Most of the firms we’ve talked to want to provide access to information on the intranet first on a broad level, and then, in some cases, a personalized level.  A good strategy to do this is to start by creating your intranets site map.  That may sound backwards but it does work.

How are  most firm’s intranets organized?  Using an organizational site structure. In other words, mimicking how the firm is organized.  The top-level menu with drop down choices might look like this:

Click on image for a larger view

While this seems to make sense and is most widespread in use, there are issues in using this type of architecture.  The most import is that the structure is very limiting.  You will find that once you start adding content, that not everything fits within the structure.

This means that you will need to get creative about where you add content and that generally means that content starts to be added in places where users won’t find it.  Your intranet could eventually come messy in structure and unusable.  Think of how houses look when they’ve been added to over and over again.  The outside isn’t pretty and in inside isn’t as functional as those houses that were built from a good design.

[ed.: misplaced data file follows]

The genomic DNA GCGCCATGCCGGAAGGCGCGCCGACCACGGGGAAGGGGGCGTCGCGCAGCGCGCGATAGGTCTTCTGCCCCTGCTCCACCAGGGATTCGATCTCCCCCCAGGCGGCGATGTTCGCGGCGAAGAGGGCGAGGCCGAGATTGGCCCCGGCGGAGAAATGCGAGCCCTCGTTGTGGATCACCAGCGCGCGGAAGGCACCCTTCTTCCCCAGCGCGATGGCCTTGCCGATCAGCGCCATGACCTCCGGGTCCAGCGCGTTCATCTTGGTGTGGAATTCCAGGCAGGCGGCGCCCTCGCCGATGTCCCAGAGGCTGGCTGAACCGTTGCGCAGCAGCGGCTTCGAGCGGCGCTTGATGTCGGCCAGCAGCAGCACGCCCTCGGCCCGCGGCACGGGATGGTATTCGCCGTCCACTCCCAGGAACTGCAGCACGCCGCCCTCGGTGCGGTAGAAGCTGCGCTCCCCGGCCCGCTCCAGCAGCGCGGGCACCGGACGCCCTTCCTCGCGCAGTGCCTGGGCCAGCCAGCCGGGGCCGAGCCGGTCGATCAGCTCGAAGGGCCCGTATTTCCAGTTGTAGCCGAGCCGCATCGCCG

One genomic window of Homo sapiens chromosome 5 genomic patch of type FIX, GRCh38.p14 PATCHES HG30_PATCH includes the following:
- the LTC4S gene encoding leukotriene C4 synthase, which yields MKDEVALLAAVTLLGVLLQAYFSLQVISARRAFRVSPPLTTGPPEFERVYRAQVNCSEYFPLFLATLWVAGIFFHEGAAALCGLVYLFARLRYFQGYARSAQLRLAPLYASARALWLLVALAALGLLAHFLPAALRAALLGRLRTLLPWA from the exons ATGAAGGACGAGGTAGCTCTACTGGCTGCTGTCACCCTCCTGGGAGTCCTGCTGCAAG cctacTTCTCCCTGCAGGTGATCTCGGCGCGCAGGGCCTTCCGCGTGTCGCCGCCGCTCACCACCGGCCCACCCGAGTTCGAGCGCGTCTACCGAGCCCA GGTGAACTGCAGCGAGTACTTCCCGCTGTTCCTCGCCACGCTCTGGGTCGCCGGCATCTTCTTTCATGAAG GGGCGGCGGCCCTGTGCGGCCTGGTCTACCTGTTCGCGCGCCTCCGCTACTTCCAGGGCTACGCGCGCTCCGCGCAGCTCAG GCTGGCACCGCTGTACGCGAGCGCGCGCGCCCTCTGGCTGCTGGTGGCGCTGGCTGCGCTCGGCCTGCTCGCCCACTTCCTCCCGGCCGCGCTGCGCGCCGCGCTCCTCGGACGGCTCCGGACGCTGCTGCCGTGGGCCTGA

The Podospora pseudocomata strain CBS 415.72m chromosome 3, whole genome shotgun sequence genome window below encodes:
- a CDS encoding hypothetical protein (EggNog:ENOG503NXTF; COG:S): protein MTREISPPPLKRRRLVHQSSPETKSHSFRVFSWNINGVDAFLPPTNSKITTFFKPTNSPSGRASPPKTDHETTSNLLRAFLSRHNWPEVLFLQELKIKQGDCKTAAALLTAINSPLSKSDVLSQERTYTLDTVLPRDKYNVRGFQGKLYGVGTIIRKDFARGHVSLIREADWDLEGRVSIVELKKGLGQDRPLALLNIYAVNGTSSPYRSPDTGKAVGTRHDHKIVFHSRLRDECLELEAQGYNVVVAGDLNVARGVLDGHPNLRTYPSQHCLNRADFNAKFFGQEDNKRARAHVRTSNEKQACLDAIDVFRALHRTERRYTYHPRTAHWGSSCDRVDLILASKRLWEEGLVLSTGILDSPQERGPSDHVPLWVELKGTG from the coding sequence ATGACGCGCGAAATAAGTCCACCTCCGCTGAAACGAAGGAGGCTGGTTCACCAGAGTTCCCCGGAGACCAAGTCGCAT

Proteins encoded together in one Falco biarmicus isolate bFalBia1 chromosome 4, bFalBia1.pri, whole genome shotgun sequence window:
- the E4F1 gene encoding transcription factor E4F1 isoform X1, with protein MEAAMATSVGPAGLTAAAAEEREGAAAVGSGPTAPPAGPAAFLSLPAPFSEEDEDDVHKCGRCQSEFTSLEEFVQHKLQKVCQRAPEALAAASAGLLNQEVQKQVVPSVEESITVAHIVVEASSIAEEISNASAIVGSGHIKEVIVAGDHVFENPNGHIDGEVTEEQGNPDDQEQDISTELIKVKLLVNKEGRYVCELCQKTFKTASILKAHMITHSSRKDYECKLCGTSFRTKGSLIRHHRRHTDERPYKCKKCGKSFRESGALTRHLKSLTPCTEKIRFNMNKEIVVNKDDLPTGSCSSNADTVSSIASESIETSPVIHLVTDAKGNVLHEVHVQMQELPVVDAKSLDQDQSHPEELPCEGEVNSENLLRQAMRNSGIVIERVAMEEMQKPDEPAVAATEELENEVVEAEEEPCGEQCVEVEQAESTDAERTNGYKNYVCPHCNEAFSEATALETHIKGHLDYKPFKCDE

There are some firms that have gone down the avenue of structuring there intranet using a task-based architecture.  The top navigation menu with drop down choices may look like this:

Click on image for a larger view

This is a very simplistic view of a task based structure but it should provide some idea of how it would work.  It too has some limitations but if thought through completely with a lot of imagination, it might work better than the organizationally based intranet.  I think there is one more structure that might work better than both of these.

That structure would be a combination of both structures described above.  More about that in my next post.


  • kiiac
  • Purchase Creating a Successful Law Firm Intranet